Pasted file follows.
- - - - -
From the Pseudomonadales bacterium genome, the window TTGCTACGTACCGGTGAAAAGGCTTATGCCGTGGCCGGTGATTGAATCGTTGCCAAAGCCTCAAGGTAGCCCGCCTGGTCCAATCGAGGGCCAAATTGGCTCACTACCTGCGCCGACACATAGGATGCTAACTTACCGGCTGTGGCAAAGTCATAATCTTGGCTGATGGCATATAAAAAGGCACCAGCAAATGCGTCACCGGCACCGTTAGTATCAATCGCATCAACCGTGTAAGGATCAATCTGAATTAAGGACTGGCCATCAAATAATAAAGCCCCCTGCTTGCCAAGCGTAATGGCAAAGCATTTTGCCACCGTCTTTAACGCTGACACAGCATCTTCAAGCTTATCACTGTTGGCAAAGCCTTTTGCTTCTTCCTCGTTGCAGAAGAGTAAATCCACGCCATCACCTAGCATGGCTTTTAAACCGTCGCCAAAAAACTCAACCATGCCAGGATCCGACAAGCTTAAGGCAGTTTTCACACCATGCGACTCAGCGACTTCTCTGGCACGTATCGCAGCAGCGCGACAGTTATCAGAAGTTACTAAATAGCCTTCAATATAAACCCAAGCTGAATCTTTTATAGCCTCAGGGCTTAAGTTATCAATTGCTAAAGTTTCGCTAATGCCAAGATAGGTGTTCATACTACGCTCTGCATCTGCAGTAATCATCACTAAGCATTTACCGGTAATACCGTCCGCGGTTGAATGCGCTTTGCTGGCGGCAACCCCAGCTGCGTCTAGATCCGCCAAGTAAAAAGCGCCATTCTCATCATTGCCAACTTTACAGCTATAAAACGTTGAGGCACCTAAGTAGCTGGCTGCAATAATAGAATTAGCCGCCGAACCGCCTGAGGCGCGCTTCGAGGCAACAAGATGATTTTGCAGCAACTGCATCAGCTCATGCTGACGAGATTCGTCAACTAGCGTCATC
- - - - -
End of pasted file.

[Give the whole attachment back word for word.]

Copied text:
From the Pseudomonadales bacterium genome, the window TTGCTACGTACCGGTGAAAAGGCTTATGCCGTGGCCGGTGATTGAATCGTTGCCAAAGCCTCAAGGTAGCCCGCCTGGTCCAATCGAGGGCCAAATTGGCTCACTACCTGCGCCGACACATAGGATGCTAACTTACCGGCTGTGGCAAAGTCATAATCTTGGCTGATGGCATATAAAAAGGCACCAGCAAATGCGTCACCGGCACCGTTAGTATCAATCGCATCAACCGTGTAAGGATCAATCTGAATTAAGGACTGGCCATCAAATAATAAAGCCCCCTGCTTGCCAAGCGTAATGGCAAAGCATTTTGCCACCGTCTTTAACGCTGACACAGCATCTTCAAGCTTATCACTGTTGGCAAAGCCTTTTGCTTCTTCCTCGTTGCAGAAGAGTAAATCCACGCCATCACCTAGCATGGCTTTTAAACCGTCGCCAAAAAACTCAACCATGCCAGGATCCGACAAGCTTAAGGCAGTTTTCACACCATGCGACTCAGCGACTTCTCTGGCACGTATCGCAGCAGCGCGACAGTTATCAGAAGTTACTAAATAGCCTTCAATATAAACCCAAGCTGAATCTTTTATAGCCTCAGGGCTTAAGTTATCAATTGCTAAAGTTTCGCTAATGCCAAGATAGGTGTTCATACTACGCTCTGCATCTGCAGTAATCATCACTAAGCATTTACCGGTAATACCGTCCGCGGTTGAATGCGCTTTGCTGGCGGCAACCCCAGCTGCGTCTAGATCCGCCAAGTAAAAAGCGCCATTCTCATCATTGCCAACTTTACAGCTATAAAACGTTGAGGCACCTAAGTAGCTGGCTGCAATAATAGAATTAGCCGCCGAACCGCCTGAGGCGCGCTTCGAGGCAACAAGATGATTTTGCAGCAACTGCATCAGCTCATGCTGACGAGATTCGTCAACTAGCGTCATC